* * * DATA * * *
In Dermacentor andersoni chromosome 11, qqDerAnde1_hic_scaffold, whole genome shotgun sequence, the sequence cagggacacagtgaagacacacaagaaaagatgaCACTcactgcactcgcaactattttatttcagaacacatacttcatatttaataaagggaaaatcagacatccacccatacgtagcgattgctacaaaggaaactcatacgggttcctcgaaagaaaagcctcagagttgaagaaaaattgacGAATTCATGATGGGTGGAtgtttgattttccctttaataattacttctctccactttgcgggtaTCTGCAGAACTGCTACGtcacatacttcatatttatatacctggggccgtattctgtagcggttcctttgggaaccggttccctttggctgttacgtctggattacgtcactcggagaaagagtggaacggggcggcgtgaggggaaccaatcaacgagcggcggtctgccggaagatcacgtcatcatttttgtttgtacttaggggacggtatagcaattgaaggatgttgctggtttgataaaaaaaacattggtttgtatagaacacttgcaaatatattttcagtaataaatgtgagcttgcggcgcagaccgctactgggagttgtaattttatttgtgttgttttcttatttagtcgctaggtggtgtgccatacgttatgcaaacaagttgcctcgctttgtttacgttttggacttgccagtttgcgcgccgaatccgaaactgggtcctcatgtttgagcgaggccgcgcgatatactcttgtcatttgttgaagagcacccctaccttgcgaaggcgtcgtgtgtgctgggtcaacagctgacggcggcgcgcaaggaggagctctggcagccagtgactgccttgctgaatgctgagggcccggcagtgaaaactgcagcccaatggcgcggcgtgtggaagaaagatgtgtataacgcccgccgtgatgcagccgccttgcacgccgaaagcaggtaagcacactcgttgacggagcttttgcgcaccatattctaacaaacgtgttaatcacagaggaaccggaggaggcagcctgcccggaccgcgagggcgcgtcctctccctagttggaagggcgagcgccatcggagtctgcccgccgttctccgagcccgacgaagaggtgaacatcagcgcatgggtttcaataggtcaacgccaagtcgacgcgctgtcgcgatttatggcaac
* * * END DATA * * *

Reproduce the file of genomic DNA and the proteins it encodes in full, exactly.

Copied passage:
In Dermacentor andersoni chromosome 11, qqDerAnde1_hic_scaffold, whole genome shotgun sequence, the sequence cagggacacagtgaagacacacaagaaaagatgaCACTcactgcactcgcaactattttatttcagaacacatacttcatatttaataaagggaaaatcagacatccacccatacgtagcgattgctacaaaggaaactcatacgggttcctcgaaagaaaagcctcagagttgaagaaaaattgacGAATTCATGATGGGTGGAtgtttgattttccctttaataattacttctctccactttgcgggtaTCTGCAGAACTGCTACGtcacatacttcatatttatatacctggggccgtattctgtagcggttcctttgggaaccggttccctttggctgttacgtctggattacgtcactcggagaaagagtggaacggggcggcgtgaggggaaccaatcaacgagcggcggtctgccggaagatcacgtcatcatttttgtttgtacttaggggacggtatagcaattgaaggatgttgctggtttgataaaaaaaacattggtttgtatagaacacttgcaaatatattttcagtaataaatgtgagcttgcggcgcagaccgctactgggagttgtaattttatttgtgttgttttcttatttagtcgctaggtggtgtgccatacgttatgcaaacaagttgcctcgctttgtttacgttttggacttgccagtttgcgcgccgaatccgaaactgggtcctcatgtttgagcgaggccgcgcgatatactcttgtcatttgttgaagagcacccctaccttgcgaaggcgtcgtgtgtgctgggtcaacagctgacggcggcgcgcaaggaggagctctggcagccagtgactgccttgctgaatgctgagggcccggcagtgaaaactgcagcccaatggcgcggcgtgtggaagaaagatgtgtataacgcccgccgtgatgcagccgccttgcacgccgaaagcaggtaagcacactcgttgacggagcttttgcgcaccatattctaacaaacgtgttaatcacagaggaaccggaggaggcagcctgcccggaccgcgagggcgcgtcctctccctagttggaagggcgagcgccatcggagtctgcccgccgttctccgagcccgacgaagaggtgaacatcagcgcatgggtttcaataggtcaacgccaagtcgacgcgctgtcgcgatttatggcaac